PPG – What Do You Have To Believe

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Graham Copley / Nick Lipinski

203.901.1629/203.989.0412

gcopley@/nlipinski@ssrllc.com

October 29th, 2013

PPG – What Do You Have To Believe

  • While the appreciation in PPG’s share price over the last 2 years is unprecedented, our view is that it is justified, by changes in the company’s portfolio and in the industries it serves. PPG is no longer a company with great growth businesses, hampered by commodity cycles in other businesses. It is now simply a collection of great growth businesses.
  • No company is without its challenges and distractions, but PPG’s are now small relative to the whole rather than large as they were in the past. Moreover, the industry structure is better in almost all of the end markets that matter.
  • In our view, to justify current values and further upside, PPG needs to achieve a 300 basis point improvement in return on capital within the next 36 months. Using SHW as a very approximate proxy, we think that this is achievable, and supports the current price at a market multiple and upside if the company can continue to command a premium multiple, as it does today.
  • While we would not expect PPG to achieve the level of returns that SHW sees today, we think that significant improvements can drive above consensus earnings for the next couple of years. However, without this sort of improvement, the stock looks more than fairly valued – as does everything else in the group. PPG has outperformed the group YTD – see Exhibit 1 – and we think that this outperformance can continue.

Exhibit 1

Source: Capital IQ and SSR Analysis

Overview

PPG is an example of how to restructure a portfolio through acquisition and divestment in a way that gives you more control over your own destiny as well as enough (
but not too much
) diversification. These are subjects that
we have written about extensively
in the last 18 months.

PPG has had a remarkable 24 months. In early October 2011 the stock dipped below $69 per share for a day. Since that time it has been a steady climb to the northeast – Exhibit 2. The recent step change has been partly driven by the better than expected Q3 numbers and further positive revisions for 2014.

Exhibit 2

Source: Capital IQ and SSR Analysis

However, the stock appears to be way ahead of the fundamentals and a simple relative price to normal earnings chart shows where we are today – versus where we have been historically – Exhibit 3. In short, we are not at an all time peak and while that might be construed as positive, we must take note at how quickly the stock fell from the last peak. The rise to the current point is faster than anything we have seen before and consequently it is probably worth noting what may be the same as the mid 90s and what may be different:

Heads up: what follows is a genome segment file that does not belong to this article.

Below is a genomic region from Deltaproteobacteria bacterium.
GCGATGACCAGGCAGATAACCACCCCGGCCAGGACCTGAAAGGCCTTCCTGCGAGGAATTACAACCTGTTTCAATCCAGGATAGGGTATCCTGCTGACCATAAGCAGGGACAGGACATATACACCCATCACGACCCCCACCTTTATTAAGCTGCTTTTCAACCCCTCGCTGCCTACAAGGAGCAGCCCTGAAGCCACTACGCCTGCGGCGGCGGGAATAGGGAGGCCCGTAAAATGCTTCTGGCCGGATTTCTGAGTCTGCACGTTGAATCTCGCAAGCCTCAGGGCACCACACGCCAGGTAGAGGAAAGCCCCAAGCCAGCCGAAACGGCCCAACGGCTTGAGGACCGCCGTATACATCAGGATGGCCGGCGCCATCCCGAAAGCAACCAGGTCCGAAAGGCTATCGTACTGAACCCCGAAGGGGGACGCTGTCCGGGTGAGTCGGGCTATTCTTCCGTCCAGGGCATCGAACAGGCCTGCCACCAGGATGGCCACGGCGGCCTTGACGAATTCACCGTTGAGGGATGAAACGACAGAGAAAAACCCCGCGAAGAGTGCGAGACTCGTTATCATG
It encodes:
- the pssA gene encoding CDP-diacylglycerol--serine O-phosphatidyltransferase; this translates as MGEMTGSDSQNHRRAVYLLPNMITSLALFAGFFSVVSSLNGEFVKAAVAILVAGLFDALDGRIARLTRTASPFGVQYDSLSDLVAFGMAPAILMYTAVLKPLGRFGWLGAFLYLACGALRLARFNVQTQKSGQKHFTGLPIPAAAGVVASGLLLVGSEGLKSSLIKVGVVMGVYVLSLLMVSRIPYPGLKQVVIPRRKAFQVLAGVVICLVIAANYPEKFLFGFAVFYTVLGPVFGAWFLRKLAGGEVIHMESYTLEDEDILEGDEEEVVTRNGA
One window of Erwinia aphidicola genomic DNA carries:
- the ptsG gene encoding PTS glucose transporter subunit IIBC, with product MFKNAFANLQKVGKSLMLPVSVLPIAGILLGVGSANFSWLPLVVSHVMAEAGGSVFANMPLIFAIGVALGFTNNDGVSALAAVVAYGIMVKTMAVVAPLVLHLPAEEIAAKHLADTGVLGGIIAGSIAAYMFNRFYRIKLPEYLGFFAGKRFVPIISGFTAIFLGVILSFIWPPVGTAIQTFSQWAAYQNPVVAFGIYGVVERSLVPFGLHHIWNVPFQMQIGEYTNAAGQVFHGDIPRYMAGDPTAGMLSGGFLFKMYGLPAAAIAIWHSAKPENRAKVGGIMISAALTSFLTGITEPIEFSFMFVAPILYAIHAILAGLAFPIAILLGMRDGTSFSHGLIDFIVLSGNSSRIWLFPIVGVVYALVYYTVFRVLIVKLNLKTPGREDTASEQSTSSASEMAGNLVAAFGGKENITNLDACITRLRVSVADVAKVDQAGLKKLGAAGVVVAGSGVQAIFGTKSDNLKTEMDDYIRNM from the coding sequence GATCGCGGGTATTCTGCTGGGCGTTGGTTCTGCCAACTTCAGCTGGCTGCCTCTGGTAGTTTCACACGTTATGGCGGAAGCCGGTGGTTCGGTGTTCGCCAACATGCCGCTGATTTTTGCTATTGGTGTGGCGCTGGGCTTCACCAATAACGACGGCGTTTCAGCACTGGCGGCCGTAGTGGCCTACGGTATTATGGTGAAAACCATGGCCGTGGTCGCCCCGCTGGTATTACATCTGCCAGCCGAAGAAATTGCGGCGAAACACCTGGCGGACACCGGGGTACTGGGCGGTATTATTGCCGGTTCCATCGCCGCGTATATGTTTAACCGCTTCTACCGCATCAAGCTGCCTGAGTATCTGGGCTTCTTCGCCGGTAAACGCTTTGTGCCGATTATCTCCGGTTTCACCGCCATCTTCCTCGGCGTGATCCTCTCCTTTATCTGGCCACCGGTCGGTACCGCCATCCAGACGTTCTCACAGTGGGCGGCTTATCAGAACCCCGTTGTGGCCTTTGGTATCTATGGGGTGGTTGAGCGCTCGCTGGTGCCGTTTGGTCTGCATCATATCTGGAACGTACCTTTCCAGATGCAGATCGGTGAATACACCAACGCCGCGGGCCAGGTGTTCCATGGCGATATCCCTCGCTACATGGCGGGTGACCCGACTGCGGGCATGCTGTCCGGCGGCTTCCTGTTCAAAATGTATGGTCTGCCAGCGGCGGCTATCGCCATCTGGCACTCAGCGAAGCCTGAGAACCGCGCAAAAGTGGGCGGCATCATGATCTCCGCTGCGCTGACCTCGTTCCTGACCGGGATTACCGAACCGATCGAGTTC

Exhibit 3

Source: Capital IQ and SSR Analysis

  • Last time around it took the market 10 years to raise the PPG multiple from about 12x to 25x; this time it has taken 24 months. So something must be different.
  • Last time around PPG had three large businesses; Industrial Coatings, Commodity Chemicals and Glass. Consequently to get really excited about the story, you have to be excited about all three. In reality the peak multiple was driven by strong commodity chemical and glass margins, both of which were at cyclical peaks and subsequently collapsed.
  • This time around it is mostly a coatings story and we now tend to think about PPG differently, in terms of its end-markets; housing, automotive and aerospace – all three of which are in very good shape in the US, and improving in other regions. Demand may fluctuate, but you do not have the commodity pricing cycle that you had in flat glass and commodity chemicals to worry about.
  • Historically periods of above normal return on capital for PPG have coincided with cyclical strength in the cyclical businesses. Today we are above an historic rising trend in return on capital without the cyclical businesses. This has to be better!

We explore each of these topics in more detail below. Bottom line, PPG’s return on capital is improving quickly, and it is doing so without the cyclical levers of the past. This is important, because it needs to keep improving to justify current valuations, which today discount returns on capital 200 basis points higher than implied in estimates for 2014. The stock value today would suggest that consensus estimates for 2014, 2015 and 2016 are too low, but this is understandable as any traditional PPG sell side analyst is getting daily nose bleeds at these levels of valuation, and in our view, if the story works estimates are inevitably going to lag.

SHW has a “normal” return on capital in our model of 19% and a current return on capital of 22%, partly (but not fully) justifying SHW’s very lofty valuation. With its more focused portfolio and an aggressive focus on returns, we believe that PPG should have SHW’s “normal” returns as a stretch goal – on the same basis, PPG has a current return on capital of 12.2% in our model. Consequently we are talking about getting approximately 50% more earnings out of the same assets.

This is really a stretch goal – and a 15% target over the next 2 years is more reasonable, which would result in around $12.50 per share of earnings, assuming no horribly dilutive acquisition. This would fully justify the current price at a market multiple and would suggest 15-20% of further upside if the company can command a multiple premium commensurate with current growth.